Stock Configuration & Condition: The stocks are walnut with a two-piece checkered slide handle, straight grip, straight comb and steel crescent buttplate. The stocks have several scattered nicks, dings, scuffs and scratches. The left panel of the forend has a crack at the front edge and a much thinner crack at the bottom-rear. The right panel has filled losses at the top-front and bottom-rear corners and a thin crack in the checkering in front of the front mounting screw which does not appear to extend to any edges. The buttstock has small losses to each side of the top tang in the front of the wrist, a thin crack at the rear of the top tang which terminates next to a more visible scratch under the tang, and a crack at the toe. The LOP measures 13 3/8″ from the front of the trigger to the back of the buttplate. The plate has gone to a mottled light patina with some minor nicks and scrapes. There is a small hole in the buttplate which appears to be from a forging/casting inclusion as there is no surrounding damage or visible cause of the hole. Overall, the stocks are in about Good condition as antique.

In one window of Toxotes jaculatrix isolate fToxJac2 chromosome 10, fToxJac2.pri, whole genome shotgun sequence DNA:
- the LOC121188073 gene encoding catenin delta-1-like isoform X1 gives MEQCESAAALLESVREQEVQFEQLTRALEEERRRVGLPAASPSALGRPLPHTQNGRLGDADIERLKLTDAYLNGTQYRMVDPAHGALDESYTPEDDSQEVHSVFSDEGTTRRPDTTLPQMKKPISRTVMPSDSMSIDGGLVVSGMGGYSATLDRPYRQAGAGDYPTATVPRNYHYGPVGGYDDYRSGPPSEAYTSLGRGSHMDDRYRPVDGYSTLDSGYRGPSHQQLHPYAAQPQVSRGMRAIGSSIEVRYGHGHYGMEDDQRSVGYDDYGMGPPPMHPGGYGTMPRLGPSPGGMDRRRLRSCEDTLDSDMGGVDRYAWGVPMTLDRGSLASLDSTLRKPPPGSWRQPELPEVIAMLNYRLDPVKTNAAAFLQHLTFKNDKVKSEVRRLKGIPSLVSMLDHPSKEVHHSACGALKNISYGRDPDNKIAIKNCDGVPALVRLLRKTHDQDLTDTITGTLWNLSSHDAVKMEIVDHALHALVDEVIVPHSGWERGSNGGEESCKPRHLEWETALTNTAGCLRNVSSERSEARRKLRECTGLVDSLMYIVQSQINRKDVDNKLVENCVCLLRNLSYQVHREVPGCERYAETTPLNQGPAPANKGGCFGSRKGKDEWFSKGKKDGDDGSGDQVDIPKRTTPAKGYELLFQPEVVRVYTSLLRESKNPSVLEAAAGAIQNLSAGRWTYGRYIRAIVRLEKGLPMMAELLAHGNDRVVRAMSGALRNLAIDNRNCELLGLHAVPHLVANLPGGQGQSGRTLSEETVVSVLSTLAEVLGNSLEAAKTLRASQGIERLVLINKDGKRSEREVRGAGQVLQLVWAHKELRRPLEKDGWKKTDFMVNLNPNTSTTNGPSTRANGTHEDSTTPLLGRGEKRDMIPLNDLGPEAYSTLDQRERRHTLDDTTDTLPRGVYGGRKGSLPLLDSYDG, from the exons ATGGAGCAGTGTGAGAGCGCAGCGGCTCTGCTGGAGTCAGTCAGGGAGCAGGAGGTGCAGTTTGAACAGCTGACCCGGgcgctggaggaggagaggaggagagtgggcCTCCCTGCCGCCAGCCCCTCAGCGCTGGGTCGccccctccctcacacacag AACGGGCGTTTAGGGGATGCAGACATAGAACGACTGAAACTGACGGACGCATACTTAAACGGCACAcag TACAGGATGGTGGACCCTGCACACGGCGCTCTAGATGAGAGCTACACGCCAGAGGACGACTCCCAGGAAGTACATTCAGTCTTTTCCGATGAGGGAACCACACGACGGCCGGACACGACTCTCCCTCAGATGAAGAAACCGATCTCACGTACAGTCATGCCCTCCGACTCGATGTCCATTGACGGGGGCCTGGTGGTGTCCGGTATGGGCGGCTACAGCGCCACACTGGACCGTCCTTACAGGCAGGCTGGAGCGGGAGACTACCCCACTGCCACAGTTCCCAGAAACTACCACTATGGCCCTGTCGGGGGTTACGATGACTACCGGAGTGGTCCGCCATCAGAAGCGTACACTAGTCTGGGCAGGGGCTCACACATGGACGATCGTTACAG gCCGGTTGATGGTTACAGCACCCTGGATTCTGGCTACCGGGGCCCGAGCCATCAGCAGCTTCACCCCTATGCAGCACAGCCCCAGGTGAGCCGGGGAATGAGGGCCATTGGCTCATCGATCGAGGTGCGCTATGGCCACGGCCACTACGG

Type of Finish: Blued
Finish Originality: Original
Bore Condition: The bore is dark gray with well defined rifling. There is light-moderate erosion scattered through the bore with some light pitting.